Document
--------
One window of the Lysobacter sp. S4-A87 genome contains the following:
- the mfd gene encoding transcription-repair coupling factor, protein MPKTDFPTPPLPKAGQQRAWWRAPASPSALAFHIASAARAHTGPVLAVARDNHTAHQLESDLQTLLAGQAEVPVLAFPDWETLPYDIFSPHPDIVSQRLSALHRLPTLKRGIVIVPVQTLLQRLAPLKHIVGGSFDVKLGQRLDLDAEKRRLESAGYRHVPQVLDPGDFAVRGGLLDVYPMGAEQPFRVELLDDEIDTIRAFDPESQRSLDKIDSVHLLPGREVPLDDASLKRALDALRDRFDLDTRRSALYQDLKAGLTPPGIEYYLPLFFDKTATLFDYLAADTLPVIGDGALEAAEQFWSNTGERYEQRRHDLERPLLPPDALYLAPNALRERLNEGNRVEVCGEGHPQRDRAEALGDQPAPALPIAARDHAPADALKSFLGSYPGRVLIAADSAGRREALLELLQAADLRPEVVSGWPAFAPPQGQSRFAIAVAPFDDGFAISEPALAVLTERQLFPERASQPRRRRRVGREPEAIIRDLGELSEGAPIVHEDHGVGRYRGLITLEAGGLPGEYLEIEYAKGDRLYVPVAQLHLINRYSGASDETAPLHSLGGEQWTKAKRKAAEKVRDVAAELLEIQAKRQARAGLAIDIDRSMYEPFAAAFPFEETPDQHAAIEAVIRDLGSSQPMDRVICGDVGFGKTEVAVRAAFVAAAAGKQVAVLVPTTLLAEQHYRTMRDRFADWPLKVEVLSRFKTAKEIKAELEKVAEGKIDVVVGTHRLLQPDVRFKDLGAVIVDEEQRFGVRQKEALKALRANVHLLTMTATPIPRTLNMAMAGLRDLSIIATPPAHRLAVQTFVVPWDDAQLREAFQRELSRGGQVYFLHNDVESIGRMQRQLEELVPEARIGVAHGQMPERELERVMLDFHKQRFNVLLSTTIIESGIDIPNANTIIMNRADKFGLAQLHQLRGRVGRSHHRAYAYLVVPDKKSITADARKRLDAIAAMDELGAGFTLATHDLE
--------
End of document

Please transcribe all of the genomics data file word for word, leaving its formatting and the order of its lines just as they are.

One window of the Lysobacter sp. S4-A87 genome contains the following:
- the mfd gene encoding transcription-repair coupling factor, protein MPKTDFPTPPLPKAGQQRAWWRAPASPSALAFHIASAARAHTGPVLAVARDNHTAHQLESDLQTLLAGQAEVPVLAFPDWETLPYDIFSPHPDIVSQRLSALHRLPTLKRGIVIVPVQTLLQRLAPLKHIVGGSFDVKLGQRLDLDAEKRRLESAGYRHVPQVLDPGDFAVRGGLLDVYPMGAEQPFRVELLDDEIDTIRAFDPESQRSLDKIDSVHLLPGREVPLDDASLKRALDALRDRFDLDTRRSALYQDLKAGLTPPGIEYYLPLFFDKTATLFDYLAADTLPVIGDGALEAAEQFWSNTGERYEQRRHDLERPLLPPDALYLAPNALRERLNEGNRVEVCGEGHPQRDRAEALGDQPAPALPIAARDHAPADALKSFLGSYPGRVLIAADSAGRREALLELLQAADLRPEVVSGWPAFAPPQGQSRFAIAVAPFDDGFAISEPALAVLTERQLFPERASQPRRRRRVGREPEAIIRDLGELSEGAPIVHEDHGVGRYRGLITLEAGGLPGEYLEIEYAKGDRLYVPVAQLHLINRYSGASDETAPLHSLGGEQWTKAKRKAAEKVRDVAAELLEIQAKRQARAGLAIDIDRSMYEPFAAAFPFEETPDQHAAIEAVIRDLGSSQPMDRVICGDVGFGKTEVAVRAAFVAAAAGKQVAVLVPTTLLAEQHYRTMRDRFADWPLKVEVLSRFKTAKEIKAELEKVAEGKIDVVVGTHRLLQPDVRFKDLGAVIVDEEQRFGVRQKEALKALRANVHLLTMTATPIPRTLNMAMAGLRDLSIIATPPAHRLAVQTFVVPWDDAQLREAFQRELSRGGQVYFLHNDVESIGRMQRQLEELVPEARIGVAHGQMPERELERVMLDFHKQRFNVLLSTTIIESGIDIPNANTIIMNRADKFGLAQLHQLRGRVGRSHHRAYAYLVVPDKKSITADARKRLDAIAAMDELGAGFTLATHDLE